LANL has developed a process to generate a progressive family of system models for a fissile solution system. This family includes a dynamic system simulation comprised of coupled nonlinear differential equations describing the time evolution of the system. Neutron kinetics, radiolytic gas generation and transport, and core thermal hydraulics are included in the DSS. Extensions to explicit operation of cooling loops and radiolytic gas handling are embedded in these systems as is a stability model. The DSS may then be converted to an implementation in Visual Studio to provide a design team the ability to rapidly estimate system performance impacts from a variety of design decisions. This provides a method to assist in optimization of the system design. Once design has been generated in some detail the C++ version of the system model may then be implemented in a LabVIEW user interface to evaluate operator controls and instrumentation and operator recognition and response to off-normal events. Taken as a set of system models the DSS, Visual Studio, and LabVIEW progression provides a comprehensive set of design support tools.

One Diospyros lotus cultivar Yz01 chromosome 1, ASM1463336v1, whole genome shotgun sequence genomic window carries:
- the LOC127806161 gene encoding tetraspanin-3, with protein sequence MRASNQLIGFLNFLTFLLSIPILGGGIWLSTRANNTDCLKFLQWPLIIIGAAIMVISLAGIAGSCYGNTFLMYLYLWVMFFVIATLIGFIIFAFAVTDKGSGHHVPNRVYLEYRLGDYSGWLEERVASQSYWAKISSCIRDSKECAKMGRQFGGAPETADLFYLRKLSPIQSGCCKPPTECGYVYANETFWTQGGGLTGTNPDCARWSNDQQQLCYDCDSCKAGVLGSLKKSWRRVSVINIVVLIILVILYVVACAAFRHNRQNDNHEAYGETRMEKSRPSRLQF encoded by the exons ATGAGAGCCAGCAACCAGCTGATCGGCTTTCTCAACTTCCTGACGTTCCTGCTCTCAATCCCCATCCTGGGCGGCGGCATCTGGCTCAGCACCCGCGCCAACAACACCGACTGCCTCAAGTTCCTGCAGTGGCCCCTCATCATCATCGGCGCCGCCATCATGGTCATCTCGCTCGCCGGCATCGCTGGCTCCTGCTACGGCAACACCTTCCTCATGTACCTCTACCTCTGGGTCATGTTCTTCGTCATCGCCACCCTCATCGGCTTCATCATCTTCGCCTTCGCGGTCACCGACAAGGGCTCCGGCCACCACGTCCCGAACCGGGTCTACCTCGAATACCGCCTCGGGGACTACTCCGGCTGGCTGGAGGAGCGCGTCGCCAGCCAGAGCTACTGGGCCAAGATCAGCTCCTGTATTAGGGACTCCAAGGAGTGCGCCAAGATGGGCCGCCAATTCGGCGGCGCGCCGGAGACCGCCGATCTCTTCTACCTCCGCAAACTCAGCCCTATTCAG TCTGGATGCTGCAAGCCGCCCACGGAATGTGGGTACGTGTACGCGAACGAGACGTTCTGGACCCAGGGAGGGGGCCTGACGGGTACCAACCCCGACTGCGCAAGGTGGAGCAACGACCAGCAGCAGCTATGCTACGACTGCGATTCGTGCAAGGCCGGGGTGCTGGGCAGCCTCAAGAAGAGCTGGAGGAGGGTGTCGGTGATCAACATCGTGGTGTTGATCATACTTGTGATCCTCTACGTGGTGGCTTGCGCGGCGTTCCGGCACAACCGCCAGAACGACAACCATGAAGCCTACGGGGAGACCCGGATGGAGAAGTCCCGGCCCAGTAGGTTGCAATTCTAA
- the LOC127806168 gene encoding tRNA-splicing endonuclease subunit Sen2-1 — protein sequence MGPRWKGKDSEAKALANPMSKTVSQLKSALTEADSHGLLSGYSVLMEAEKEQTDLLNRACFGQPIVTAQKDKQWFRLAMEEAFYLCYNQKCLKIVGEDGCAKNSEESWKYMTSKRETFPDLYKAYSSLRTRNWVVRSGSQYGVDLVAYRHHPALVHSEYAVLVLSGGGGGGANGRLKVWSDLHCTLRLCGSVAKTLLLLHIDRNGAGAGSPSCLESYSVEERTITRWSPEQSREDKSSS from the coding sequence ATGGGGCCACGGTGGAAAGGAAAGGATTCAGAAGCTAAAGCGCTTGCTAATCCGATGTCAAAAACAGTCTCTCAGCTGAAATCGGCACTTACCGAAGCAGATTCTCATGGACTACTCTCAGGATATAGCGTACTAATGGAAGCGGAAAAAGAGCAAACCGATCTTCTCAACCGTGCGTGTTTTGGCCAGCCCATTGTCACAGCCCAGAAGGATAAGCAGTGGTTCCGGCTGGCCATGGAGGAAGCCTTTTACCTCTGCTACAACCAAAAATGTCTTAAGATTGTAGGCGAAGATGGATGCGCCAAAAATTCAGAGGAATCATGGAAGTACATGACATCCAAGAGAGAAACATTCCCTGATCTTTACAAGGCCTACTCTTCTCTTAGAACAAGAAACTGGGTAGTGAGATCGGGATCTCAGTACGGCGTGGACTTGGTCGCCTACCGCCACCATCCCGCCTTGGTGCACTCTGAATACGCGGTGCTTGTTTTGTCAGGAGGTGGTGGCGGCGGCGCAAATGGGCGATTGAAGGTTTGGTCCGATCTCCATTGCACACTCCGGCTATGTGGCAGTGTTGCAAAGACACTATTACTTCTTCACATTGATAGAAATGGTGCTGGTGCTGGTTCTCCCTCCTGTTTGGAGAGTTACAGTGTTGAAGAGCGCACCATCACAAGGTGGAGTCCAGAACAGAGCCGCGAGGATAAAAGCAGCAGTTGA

8. Wave Dragon Buoyancy Regulation Study

    DEFF Research Database (Denmark)

    Jakobsen, Jens; Kofoed, Jens Peter

    Wave Dragon is a wave energy converter, which was deployed offshore at Nissum Bredning in Denmark in 2003. The experience gained from operating Wave Dragon during 2003 and 2004 has shown that the buoyancy regulation system can be improved in a number of ways. This study describes the current...

  9. Analytical Solutions for Multi-Time Scale Fractional Stochastic Differential Equations Driven by Fractional Brownian Motion and Their Applications